Reprinted with permission from AlterNet.
Top congressional Republicans really don’t want to safeguard or improve voting in America.
This week, Republican House Speaker Paul Ryan revealed that he was not re-nominating Matthew Masterson, the current chairman of the four-member U.S. Election Assistance Commission (EAC) who was known taking non-partisan approaches and lead the agency’s efforts to help states enhance cyber-security and anti-hacking protocols.
Ryan’s decision came a few weeks after both chambers of Congress passed a two-year federal budget that did not have any new funds for replacing the nation’s aging voting machinery, which is running on operating systems older than the first I-phones. (In contrast, House Democrats proposed legislation to spend $1 billion on upgrades.)
But Masterson’s apparent forced retirement has prompted a range of groans from an unusually broad spectrum of election lawyers, technology experts and top state officials. He was, by many accounts, a civil servant who put the public interest before political party, which, apparently is not what Ryan and the Trump administration seek.
“All in all, this is terrible news if true,” wrote Rick Hasen, a University of California Irvine election law scholar and curator of the best-read election law blog, in response to Reuters’ scoop. “And it suggests he’s being canned because he’s not a party hack.”
“Masterson, a Republican appointee has been completely nonpartisan and professional, and willing to work across the aisle on issues (unlike the other Republican commissioner, Christy McCormick, who was a member of Trump’s now-disbanded sham election fraud commission),” Hasen noted. “His work with Democratic Commissioner Tom Hicks and others is a rare bright spot of bipartisan professional cooperation in an otherwise politicized field.”
The reactions to Ryan’s decision—he recommends the next EAC nominee; the White House then appoints that person—showed that Masterson was a Republican who put country before party. Democrats like Connecticut Secretary of State Denise Merrill, a National Association of Secretaries of States past president, was mortified.
“The news that President Trump and Speaker of the House Ryan are choosing this moment to oust Matt Masterson from the Election Assistance Commission is frankly alarming, and gives lie to everything that the Director of National Intelligence and the Secretary of the Department of Homeland Security have said about the importance of cybersecurity and protecting the sanctity of free and fair United States elections from foreign interference,” Merrill said in a statement. “Coming just weeks after the Ryan-led Republican House majority voted to eliminate the EAC, and just days after President Trump undercut his own intelligence agencies to again downplay Russia’s interference in the 2016 election, it is clear that Republican Congressional leadership and the Trump administration simply aren’t interested in ensuring that our elections are protected from Russian interference.”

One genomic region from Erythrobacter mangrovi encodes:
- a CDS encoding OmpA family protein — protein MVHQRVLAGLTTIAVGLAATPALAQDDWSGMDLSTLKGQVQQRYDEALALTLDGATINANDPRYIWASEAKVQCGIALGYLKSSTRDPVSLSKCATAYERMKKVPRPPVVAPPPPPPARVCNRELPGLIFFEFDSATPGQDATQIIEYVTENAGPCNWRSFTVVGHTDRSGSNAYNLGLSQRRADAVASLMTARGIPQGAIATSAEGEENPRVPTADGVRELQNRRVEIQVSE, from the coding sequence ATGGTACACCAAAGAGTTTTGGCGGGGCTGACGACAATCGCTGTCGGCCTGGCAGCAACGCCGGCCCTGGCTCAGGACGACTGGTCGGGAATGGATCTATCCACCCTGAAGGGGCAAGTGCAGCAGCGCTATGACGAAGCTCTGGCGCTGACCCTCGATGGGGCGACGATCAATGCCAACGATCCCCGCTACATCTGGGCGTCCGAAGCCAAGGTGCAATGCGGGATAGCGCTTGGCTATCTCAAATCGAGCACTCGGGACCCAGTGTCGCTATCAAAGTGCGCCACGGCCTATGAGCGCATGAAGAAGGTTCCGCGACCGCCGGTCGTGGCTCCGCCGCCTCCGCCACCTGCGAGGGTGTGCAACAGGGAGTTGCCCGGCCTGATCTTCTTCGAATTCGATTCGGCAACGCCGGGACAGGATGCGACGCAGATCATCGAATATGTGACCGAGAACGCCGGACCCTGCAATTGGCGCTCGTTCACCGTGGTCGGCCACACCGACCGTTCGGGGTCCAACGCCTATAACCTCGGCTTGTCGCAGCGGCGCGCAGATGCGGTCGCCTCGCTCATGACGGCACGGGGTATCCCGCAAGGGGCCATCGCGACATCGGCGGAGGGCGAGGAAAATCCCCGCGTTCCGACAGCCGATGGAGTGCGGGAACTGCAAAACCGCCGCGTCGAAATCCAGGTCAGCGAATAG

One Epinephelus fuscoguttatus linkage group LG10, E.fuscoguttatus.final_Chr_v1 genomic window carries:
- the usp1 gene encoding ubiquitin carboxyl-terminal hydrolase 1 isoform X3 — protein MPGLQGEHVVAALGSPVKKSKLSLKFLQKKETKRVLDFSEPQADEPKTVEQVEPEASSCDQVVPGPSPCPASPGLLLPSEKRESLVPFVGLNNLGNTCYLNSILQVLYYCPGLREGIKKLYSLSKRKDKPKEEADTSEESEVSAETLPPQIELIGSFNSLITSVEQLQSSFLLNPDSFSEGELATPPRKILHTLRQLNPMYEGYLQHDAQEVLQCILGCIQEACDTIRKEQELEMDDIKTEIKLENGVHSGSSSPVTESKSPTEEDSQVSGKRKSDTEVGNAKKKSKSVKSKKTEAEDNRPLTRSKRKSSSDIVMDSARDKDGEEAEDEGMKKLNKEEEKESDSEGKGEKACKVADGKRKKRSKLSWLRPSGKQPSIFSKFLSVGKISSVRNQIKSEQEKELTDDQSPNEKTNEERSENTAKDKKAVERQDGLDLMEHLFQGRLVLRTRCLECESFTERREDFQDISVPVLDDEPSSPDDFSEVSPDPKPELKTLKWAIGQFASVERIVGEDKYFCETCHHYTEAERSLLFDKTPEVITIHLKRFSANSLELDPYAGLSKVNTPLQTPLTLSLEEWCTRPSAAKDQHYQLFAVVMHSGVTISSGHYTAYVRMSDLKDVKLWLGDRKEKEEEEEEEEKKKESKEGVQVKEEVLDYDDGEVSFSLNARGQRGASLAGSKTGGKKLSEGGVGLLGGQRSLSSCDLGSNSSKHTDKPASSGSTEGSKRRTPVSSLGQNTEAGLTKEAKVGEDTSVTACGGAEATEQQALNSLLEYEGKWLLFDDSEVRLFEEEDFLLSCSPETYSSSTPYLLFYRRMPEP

“This is insanity,” Joseph Lorenzo Hall, an election security expert who is the chief technologist at the Center for Democracy & Technology, told Politico. “Matt is extremely capable and has been a champion of more secure and better elections the entire time he’s been on the EAC.”
The EAC is a little-known federal agency that has been in GOP crosshairs for years. The Help America Vote Act of 2004 created the EAC. Its purpose was to help disperse multi-million dollar grants to the states for new voting machines, and to create voting system guidelines and technical standards.
In its early years, many Republican secretaries of states were very frustrated that the EAC would not readily approve upgrades to the largely paperless systems that the privatized voting machine industry pushed on states—but didn’t perform as advertised. For years, Republicans sought to defund or dismantle the agency. When Masterson, an ex-election official from Ohio, became EAC chairman 14 months ago, the House had just passed a bill to shut down the agency.
Under his chairmanship, the EAC went from being in survival mode to assisting states with better practices to improve cyber security and to adopt higher standards for auditing the results to verify the vote. That shift included a greater reliance on paper ballots—not entirely electronic systems, which are still used by one-fifth of the country.
Masterson’s departure means the four-member EAC with have two vacancies, with a much more partisan Republican representing the GOP. As the Sierra Club noted it its press release condemning Ryan’s decision, “Christy McCormick, the only other GOP member of the EAC, served on the highly controversial Pence-Kobach [election reform] commission and previously called the report on Russian interference in the U.S. election ‘deceptive propaganda.’”
But Masterson’s legacy was not just taking cyber security issues seriously. He also championed what’s called risk-limiting audits, which are a better way to ensure the accuracy of vote counts, and went to Colorado to observe its first statewide risk limiting audit and see shat lessons were to be learned. He bloggedabout doing these kinds of vote checks in higher-stakes elections, like primaries, and mentioned other states, like Rhode Island, that were about to implement the practice.
That work will surely continue, but it won’t have the head of a federal election agency proactively championing it—at least not under the current regime in Washington.